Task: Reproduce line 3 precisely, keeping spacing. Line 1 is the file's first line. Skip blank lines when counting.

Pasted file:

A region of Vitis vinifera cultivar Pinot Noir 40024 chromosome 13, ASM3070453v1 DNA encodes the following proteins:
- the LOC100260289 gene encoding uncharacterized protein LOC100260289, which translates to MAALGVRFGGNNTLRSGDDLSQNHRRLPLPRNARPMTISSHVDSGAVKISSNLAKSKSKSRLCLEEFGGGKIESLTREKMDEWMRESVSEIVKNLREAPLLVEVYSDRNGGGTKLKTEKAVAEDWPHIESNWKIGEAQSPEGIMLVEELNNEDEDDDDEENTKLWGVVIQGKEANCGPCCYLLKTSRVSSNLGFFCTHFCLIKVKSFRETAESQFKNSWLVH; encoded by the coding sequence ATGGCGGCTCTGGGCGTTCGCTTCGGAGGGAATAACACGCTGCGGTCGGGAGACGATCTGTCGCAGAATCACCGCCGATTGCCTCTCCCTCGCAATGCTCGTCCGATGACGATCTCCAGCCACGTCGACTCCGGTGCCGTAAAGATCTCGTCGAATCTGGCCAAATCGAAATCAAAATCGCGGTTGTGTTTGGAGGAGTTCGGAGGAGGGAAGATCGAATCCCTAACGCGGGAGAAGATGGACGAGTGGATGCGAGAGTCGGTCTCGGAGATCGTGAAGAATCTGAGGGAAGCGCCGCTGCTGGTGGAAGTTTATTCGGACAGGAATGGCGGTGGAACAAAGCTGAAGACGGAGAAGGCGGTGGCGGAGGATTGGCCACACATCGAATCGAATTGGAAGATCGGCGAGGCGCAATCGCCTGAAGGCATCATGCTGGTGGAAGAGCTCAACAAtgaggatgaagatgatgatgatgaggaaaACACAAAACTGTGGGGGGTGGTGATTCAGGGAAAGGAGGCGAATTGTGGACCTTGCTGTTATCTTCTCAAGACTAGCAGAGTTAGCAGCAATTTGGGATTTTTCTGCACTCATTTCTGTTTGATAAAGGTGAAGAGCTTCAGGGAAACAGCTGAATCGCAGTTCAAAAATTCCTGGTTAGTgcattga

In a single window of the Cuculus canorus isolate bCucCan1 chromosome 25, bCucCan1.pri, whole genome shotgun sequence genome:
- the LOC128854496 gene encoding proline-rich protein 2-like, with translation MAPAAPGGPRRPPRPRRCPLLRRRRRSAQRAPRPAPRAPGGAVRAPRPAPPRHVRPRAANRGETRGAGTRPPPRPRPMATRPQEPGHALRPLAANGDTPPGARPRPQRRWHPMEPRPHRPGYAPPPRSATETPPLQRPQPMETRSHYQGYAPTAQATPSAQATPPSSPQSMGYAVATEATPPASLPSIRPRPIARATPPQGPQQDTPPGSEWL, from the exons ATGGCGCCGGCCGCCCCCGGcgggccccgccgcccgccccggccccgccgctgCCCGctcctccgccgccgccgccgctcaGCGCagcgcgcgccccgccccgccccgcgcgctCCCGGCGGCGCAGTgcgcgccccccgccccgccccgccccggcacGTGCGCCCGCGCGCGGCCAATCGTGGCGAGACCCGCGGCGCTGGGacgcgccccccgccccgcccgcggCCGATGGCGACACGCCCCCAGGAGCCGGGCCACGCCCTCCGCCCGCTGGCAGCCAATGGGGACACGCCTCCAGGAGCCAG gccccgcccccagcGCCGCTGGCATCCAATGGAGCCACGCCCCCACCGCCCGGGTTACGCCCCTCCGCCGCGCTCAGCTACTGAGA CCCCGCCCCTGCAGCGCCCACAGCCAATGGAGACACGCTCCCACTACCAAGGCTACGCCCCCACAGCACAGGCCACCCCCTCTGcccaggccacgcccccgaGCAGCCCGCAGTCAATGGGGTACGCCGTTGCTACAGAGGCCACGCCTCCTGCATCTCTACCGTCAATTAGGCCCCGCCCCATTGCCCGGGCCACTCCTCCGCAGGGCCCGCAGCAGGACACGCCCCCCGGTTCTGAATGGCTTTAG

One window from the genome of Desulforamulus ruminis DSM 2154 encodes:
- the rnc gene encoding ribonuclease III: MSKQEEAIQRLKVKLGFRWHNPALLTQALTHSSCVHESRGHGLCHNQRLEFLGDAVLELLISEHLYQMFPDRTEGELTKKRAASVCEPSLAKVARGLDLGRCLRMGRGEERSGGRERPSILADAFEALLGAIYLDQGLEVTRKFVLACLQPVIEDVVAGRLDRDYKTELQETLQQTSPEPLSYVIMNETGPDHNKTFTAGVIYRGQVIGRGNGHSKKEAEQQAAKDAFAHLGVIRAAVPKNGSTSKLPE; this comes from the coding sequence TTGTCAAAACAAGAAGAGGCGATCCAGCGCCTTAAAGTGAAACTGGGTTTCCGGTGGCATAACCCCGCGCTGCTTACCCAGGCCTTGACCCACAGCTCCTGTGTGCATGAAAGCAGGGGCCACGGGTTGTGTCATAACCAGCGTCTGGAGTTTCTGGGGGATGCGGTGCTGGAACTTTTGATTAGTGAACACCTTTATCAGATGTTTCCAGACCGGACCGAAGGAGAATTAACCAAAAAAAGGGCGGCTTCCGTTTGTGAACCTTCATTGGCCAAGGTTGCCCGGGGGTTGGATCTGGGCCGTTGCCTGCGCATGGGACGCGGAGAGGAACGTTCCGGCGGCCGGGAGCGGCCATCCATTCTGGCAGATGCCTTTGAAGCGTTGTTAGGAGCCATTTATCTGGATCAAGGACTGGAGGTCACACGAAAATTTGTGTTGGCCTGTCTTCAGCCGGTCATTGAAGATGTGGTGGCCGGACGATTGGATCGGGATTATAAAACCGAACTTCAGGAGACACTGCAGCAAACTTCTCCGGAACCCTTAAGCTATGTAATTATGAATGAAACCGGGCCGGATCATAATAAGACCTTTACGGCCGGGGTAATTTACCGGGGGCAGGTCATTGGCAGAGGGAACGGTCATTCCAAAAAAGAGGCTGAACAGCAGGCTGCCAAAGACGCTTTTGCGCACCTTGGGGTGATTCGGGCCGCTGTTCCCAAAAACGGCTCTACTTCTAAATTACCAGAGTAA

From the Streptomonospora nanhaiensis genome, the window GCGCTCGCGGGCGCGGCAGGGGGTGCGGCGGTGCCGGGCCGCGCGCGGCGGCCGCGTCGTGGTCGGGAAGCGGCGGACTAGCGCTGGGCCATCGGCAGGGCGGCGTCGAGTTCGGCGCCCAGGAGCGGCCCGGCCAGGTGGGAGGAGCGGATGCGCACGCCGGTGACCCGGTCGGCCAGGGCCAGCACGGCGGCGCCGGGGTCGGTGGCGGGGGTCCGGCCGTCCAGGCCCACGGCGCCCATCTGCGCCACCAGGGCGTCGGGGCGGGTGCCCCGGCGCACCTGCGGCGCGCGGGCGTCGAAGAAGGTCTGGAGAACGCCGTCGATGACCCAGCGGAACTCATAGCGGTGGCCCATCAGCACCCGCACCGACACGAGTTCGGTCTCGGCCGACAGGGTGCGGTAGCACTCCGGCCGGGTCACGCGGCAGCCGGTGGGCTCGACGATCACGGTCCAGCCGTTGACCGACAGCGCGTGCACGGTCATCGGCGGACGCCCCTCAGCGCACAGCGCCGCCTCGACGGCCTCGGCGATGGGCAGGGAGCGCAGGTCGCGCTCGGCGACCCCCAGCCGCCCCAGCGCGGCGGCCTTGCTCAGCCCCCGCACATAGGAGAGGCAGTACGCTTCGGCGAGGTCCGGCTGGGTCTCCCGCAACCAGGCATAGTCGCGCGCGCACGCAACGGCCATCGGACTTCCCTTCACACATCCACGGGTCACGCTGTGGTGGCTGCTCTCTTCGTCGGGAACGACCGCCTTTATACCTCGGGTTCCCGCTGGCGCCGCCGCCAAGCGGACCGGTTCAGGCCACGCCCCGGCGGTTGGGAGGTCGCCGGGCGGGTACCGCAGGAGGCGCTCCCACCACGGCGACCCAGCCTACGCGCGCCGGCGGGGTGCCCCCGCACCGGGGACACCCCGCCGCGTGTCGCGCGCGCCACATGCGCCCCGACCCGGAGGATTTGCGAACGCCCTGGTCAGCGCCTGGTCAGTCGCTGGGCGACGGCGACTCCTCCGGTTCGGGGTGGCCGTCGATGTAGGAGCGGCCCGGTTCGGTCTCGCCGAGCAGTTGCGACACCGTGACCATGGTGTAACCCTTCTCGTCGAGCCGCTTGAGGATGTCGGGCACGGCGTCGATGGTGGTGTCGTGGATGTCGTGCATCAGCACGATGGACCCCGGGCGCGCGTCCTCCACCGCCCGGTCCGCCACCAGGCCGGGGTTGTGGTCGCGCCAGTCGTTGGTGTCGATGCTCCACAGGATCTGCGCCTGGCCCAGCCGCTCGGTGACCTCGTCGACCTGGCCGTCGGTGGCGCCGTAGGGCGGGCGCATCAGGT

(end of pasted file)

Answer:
In a single window of the Cuculus canorus isolate bCucCan1 chromosome 25, bCucCan1.pri, whole genome shotgun sequence genome: